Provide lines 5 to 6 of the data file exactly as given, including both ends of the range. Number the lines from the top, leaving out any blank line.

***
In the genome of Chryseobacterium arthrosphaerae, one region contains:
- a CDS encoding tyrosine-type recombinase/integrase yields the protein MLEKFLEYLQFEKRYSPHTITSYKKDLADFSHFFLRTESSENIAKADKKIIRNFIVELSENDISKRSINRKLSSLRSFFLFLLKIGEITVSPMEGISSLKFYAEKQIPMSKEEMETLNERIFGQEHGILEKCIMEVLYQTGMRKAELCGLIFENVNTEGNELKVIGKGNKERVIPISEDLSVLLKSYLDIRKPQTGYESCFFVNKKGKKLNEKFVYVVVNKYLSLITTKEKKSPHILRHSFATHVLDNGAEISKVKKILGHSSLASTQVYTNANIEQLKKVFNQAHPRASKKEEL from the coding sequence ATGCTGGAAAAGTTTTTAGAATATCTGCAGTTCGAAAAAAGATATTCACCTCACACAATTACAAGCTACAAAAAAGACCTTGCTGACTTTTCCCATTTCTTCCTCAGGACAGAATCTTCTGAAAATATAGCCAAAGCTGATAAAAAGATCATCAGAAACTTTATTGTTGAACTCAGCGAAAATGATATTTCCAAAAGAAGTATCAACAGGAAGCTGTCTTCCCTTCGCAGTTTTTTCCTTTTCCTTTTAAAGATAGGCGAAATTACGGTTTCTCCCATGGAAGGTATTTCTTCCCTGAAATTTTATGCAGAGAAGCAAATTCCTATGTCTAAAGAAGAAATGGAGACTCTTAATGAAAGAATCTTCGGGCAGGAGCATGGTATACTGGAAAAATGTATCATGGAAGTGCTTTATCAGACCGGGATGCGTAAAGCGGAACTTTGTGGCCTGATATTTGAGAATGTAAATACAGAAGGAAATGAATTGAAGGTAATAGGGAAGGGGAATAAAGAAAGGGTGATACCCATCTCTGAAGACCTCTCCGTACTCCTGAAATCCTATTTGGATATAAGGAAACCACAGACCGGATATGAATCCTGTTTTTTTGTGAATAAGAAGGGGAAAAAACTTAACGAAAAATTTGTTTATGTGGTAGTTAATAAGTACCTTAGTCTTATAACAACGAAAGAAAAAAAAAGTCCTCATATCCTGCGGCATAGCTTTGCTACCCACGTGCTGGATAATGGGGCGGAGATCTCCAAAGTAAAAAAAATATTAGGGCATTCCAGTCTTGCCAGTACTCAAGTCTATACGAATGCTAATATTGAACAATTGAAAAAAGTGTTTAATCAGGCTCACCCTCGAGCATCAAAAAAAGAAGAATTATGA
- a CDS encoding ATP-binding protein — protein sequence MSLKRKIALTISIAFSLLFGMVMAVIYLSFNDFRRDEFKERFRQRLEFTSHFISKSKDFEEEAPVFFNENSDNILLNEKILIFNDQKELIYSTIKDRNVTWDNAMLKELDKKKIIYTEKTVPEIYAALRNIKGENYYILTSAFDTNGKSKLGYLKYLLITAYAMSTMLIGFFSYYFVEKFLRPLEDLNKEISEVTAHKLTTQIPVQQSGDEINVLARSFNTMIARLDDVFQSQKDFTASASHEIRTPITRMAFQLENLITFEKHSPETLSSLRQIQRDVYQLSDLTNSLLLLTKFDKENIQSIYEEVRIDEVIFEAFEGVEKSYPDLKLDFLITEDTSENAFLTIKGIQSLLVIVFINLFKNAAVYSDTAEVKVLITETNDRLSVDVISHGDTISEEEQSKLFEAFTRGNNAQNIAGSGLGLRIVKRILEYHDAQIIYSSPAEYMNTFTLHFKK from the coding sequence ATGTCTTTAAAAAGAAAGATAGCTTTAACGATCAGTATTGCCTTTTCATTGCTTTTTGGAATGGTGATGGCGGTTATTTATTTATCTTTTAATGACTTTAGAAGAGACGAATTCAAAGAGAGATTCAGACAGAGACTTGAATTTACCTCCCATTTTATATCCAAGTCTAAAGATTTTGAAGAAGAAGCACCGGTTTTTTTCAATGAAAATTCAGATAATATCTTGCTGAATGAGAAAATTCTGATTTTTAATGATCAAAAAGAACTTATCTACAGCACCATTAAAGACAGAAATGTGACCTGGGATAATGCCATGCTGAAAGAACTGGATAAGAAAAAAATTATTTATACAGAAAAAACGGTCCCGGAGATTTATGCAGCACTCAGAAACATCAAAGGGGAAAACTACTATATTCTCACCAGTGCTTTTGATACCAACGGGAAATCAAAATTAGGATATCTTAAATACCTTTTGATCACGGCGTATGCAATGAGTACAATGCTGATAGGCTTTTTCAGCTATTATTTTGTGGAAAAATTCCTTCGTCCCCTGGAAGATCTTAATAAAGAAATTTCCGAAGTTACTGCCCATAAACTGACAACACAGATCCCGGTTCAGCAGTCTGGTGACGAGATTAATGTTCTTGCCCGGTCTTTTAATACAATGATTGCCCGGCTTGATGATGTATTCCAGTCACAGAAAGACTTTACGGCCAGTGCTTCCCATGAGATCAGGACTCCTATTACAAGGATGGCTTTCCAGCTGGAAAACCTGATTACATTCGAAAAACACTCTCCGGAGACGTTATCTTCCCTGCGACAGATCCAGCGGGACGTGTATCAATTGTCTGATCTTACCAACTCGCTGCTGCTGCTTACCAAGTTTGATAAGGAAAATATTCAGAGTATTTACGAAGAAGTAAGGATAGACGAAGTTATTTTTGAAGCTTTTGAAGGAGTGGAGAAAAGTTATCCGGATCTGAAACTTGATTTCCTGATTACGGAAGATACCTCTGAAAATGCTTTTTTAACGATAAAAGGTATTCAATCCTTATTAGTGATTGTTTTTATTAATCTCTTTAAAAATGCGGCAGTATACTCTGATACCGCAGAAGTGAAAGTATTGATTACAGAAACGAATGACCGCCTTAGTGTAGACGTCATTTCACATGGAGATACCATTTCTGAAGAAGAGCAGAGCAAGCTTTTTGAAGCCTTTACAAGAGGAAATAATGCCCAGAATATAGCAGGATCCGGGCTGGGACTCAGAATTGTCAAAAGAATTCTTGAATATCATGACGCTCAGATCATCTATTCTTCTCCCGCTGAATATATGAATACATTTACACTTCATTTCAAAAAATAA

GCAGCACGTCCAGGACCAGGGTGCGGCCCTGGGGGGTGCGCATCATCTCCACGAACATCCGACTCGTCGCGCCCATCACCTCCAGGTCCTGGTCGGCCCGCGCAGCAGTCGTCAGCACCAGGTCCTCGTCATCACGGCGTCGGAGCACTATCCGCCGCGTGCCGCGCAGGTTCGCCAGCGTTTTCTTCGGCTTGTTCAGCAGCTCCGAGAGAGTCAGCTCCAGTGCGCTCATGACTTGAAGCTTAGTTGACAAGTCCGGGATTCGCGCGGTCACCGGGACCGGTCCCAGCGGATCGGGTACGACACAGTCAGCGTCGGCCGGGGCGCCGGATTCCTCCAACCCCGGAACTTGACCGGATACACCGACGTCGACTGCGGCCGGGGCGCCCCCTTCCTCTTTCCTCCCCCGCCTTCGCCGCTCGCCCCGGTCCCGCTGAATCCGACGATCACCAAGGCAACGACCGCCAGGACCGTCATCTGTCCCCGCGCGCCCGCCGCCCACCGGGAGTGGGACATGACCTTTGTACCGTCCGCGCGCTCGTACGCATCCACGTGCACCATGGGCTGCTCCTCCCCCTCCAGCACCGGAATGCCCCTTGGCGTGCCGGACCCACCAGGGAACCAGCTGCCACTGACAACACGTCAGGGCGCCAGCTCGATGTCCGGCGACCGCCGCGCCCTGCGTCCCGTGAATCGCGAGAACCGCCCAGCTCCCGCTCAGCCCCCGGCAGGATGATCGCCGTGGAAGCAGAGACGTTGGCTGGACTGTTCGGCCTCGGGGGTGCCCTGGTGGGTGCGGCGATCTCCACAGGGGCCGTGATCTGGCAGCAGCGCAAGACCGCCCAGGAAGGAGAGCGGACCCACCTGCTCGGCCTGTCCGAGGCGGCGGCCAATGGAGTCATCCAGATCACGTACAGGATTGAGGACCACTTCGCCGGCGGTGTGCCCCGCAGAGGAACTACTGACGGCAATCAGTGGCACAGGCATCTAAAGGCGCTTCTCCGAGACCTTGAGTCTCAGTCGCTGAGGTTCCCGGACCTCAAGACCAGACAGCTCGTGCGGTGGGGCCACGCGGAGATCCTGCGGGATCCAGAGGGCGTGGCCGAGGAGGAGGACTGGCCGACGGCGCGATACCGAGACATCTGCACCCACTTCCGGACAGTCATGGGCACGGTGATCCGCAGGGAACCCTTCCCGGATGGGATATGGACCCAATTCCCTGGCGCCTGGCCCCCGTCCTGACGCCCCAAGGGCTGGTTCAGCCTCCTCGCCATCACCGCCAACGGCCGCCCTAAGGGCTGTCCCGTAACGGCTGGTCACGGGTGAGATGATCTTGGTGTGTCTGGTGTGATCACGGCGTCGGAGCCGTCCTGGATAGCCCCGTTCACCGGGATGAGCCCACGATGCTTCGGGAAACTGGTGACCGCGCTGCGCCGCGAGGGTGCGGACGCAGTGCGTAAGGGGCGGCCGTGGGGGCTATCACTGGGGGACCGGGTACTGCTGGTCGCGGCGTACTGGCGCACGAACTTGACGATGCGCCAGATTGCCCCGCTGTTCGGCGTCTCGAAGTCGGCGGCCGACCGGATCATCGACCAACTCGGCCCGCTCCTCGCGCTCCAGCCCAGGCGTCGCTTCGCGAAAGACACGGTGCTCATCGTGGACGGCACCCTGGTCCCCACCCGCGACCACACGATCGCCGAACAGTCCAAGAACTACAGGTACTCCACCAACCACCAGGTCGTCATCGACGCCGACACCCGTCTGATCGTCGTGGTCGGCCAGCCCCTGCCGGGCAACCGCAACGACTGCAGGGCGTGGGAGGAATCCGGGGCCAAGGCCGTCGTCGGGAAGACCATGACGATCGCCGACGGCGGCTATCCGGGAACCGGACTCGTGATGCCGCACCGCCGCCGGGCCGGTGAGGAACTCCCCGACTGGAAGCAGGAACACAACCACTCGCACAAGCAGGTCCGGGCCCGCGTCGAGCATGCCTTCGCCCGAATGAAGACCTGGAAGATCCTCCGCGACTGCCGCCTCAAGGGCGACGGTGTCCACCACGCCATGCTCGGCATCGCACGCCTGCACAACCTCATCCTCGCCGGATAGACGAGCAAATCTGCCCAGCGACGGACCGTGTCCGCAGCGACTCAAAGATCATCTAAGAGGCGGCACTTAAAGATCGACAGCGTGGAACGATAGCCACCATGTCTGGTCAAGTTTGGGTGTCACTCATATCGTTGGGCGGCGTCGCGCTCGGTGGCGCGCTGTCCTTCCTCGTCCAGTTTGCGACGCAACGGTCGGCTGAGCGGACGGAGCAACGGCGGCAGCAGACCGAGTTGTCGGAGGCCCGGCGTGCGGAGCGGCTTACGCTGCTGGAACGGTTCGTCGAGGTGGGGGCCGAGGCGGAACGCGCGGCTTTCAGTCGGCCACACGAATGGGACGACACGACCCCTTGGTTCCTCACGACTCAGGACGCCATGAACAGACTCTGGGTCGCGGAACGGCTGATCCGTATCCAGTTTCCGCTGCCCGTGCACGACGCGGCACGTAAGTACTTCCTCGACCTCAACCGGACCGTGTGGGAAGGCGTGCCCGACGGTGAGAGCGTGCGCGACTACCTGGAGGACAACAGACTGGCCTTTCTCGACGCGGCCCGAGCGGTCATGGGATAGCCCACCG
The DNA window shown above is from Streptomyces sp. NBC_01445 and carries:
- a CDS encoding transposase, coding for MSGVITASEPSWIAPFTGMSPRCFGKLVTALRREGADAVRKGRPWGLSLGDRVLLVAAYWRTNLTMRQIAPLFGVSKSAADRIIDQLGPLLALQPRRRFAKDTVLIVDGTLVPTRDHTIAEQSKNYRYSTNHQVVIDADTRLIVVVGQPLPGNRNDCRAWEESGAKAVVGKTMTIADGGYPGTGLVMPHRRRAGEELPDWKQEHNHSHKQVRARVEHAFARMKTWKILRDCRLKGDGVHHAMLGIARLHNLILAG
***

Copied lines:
The DNA window shown above is from Streptomyces sp. NBC_01445 and carries:
- a CDS encoding transposase, coding for MSGVITASEPSWIAPFTGMSPRCFGKLVTALRREGADAVRKGRPWGLSLGDRVLLVAAYWRTNLTMRQIAPLFGVSKSAADRIIDQLGPLLALQPRRRFAKDTVLIVDGTLVPTRDHTIAEQSKNYRYSTNHQVVIDADTRLIVVVGQPLPGNRNDCRAWEESGAKAVVGKTMTIADGGYPGTGLVMPHRRRAGEELPDWKQEHNHSHKQVRARVEHAFARMKTWKILRDCRLKGDGVHHAMLGIARLHNLILAG